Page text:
What’s your opinion on fast-fashion? Do you indulge in it or enjoy looking at images or looks that mix things like Zara with high-end designer labels?
Well, realistically I think that most people mix things up because they can’t afford to buy everything. But in a way it’s also a little bit like fast food. I think that on the whole we should be trying to encourage people to make and buy and wear clothes that are thoughtfully designed and lovingly made.
The Ivy League style exhibition is in the works. You attended Yale, do you think that your education and where you went to school influenced your aesthetic?
Well, Ivy style is curated by my colleague Patricia, I didn’t curate it. I dropped out of high school and lived in this commune and then I went to Dartmouth, which was where Animal House was conceived, and then I went to graduate school at Yale. I certainly didn’t dress like an Ivy League person as an undergraduate. I was tottering around on high-heels through the snow and ice and I didn’t wear green until decades after I graduated from Dartmouth. And then at Yale I had some kind of neo-punk aesthetic. Last year I finally bought this little puffer parka and my husband laughed and said “Oh finally, you look like a Dartmouth girl!” [laughs]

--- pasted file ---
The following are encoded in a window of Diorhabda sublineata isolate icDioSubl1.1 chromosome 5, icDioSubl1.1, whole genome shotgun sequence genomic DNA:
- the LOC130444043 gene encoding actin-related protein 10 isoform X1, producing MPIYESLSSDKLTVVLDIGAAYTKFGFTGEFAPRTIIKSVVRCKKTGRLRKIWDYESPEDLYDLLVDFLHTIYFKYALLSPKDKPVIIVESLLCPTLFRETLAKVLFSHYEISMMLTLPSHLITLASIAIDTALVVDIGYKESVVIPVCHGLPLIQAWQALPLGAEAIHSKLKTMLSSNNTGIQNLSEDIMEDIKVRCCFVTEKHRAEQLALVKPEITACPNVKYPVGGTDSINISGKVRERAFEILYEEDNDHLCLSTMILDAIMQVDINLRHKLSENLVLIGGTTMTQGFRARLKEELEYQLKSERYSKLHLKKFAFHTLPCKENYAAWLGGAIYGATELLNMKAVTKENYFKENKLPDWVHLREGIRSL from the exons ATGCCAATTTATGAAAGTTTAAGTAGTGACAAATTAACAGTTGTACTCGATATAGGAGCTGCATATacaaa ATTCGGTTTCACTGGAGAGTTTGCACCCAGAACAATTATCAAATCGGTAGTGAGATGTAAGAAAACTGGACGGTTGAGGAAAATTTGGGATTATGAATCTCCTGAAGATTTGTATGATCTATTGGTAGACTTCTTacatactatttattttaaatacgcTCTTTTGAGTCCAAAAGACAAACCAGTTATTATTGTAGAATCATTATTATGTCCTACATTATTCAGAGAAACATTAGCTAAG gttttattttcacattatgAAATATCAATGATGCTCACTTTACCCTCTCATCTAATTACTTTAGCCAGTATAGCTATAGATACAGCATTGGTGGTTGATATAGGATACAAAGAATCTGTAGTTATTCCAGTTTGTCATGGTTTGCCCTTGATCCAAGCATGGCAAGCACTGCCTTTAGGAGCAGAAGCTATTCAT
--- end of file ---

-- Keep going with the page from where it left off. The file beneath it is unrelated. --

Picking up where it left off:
In your opinion, what are three necessary ingredients to success in the fashion industry and in general?
Well, when I’m looking to hire people, I always look for people who work hard and are nice. The third thing for success, I think, is you have to be really passionately committed to what you do. You have to really love what you’re doing otherwise, you can certainly find easier things to do.
What’s the most exciting part about your job?
Ooh, playing with clothes of course! I think the most exciting part is when you’re working on an exhibition and you’re trying to figure out what you want to put in the exhibition and you’re trying to find the clothes that you want. Working on the mise-en-scene, how are you going to present all of the clothes, I think that’s exciting. It’s also fun because you’re not doing it on your own. You’re working with another curator or with an exhibition designer, you’re working with all kinds of people to try and make the best production that you can.
How do you get out of work mode? You’re probably always inspired by things but when you want to shut-off, where do you go? What do you do?